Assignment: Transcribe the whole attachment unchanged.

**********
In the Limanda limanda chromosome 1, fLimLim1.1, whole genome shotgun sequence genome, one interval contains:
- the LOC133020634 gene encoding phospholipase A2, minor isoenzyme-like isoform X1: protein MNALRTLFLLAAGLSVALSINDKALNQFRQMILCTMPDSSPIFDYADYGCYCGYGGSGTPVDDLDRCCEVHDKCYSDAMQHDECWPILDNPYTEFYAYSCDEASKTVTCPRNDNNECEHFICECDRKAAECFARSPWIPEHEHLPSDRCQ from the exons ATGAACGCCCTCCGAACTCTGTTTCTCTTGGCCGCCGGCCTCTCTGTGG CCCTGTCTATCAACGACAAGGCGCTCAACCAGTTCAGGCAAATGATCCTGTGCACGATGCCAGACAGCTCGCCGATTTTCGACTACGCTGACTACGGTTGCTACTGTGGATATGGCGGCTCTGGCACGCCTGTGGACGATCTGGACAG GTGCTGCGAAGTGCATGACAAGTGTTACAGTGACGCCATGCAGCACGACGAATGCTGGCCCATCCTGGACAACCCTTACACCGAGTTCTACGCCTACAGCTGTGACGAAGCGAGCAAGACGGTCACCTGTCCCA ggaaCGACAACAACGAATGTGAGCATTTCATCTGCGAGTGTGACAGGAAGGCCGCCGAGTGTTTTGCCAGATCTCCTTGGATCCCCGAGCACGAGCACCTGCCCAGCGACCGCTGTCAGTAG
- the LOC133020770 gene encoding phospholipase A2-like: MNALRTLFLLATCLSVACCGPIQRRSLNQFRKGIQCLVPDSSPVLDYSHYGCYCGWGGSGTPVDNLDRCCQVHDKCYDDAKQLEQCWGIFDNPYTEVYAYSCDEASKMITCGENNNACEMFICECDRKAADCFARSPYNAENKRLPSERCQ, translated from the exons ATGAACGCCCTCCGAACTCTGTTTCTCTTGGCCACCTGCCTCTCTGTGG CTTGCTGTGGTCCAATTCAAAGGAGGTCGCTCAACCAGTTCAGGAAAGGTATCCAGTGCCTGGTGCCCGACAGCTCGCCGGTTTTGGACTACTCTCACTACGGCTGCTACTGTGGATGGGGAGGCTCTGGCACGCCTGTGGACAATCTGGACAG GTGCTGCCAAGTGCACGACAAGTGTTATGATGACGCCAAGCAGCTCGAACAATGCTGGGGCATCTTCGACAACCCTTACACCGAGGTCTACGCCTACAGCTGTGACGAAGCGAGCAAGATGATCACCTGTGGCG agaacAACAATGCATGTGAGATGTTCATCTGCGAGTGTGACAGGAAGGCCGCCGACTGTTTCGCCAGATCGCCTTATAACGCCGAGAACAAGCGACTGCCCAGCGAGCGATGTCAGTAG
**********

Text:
In the Limanda limanda chromosome 1, fLimLim1.1, whole genome shotgun sequence genome, one interval contains:
- the LOC133020634 gene encoding phospholipase A2, minor isoenzyme-like isoform X1: protein MNALRTLFLLAAGLSVALSINDKALNQFRQMILCTMPDSSPIFDYADYGCYCGYGGSGTPVDDLDRCCEVHDKCYSDAMQHDECWPILDNPYTEFYAYSCDEASKTVTCPRNDNNECEHFICECDRKAAECFARSPWIPEHEHLPSDRCQ from the exons ATGAACGCCCTCCGAACTCTGTTTCTCTTGGCCGCCGGCCTCTCTGTGG CCCTGTCTATCAACGACAAGGCGCTCAACCAGTTCAGGCAAATGATCCTGTGCACGATGCCAGACAGCTCGCCGATTTTCGACTACGCTGACTACGGTTGCTACTGTGGATATGGCGGCTCTGGCACGCCTGTGGACGATCTGGACAG GTGCTGCGAAGTGCATGACAAGTGTTACAGTGACGCCATGCAGCACGACGAATGCTGGCCCATCCTGGACAACCCTTACACCGAGTTCTACGCCTACAGCTGTGACGAAGCGAGCAAGACGGTCACCTGTCCCA ggaaCGACAACAACGAATGTGAGCATTTCATCTGCGAGTGTGACAGGAAGGCCGCCGAGTGTTTTGCCAGATCTCCTTGGATCCCCGAGCACGAGCACCTGCCCAGCGACCGCTGTCAGTAG
- the LOC133020770 gene encoding phospholipase A2-like: MNALRTLFLLATCLSVACCGPIQRRSLNQFRKGIQCLVPDSSPVLDYSHYGCYCGWGGSGTPVDNLDRCCQVHDKCYDDAKQLEQCWGIFDNPYTEVYAYSCDEASKMITCGENNNACEMFICECDRKAADCFARSPYNAENKRLPSERCQ, translated from the exons ATGAACGCCCTCCGAACTCTGTTTCTCTTGGCCACCTGCCTCTCTGTGG CTTGCTGTGGTCCAATTCAAAGGAGGTCGCTCAACCAGTTCAGGAAAGGTATCCAGTGCCTGGTGCCCGACAGCTCGCCGGTTTTGGACTACTCTCACTACGGCTGCTACTGTGGATGGGGAGGCTCTGGCACGCCTGTGGACAATCTGGACAG GTGCTGCCAAGTGCACGACAAGTGTTATGATGACGCCAAGCAGCTCGAACAATGCTGGGGCATCTTCGACAACCCTTACACCGAGGTCTACGCCTACAGCTGTGACGAAGCGAGCAAGATGATCACCTGTGGCG agaacAACAATGCATGTGAGATGTTCATCTGCGAGTGTGACAGGAAGGCCGCCGACTGTTTCGCCAGATCGCCTTATAACGCCGAGAACAAGCGACTGCCCAGCGAGCGATGTCAGTAG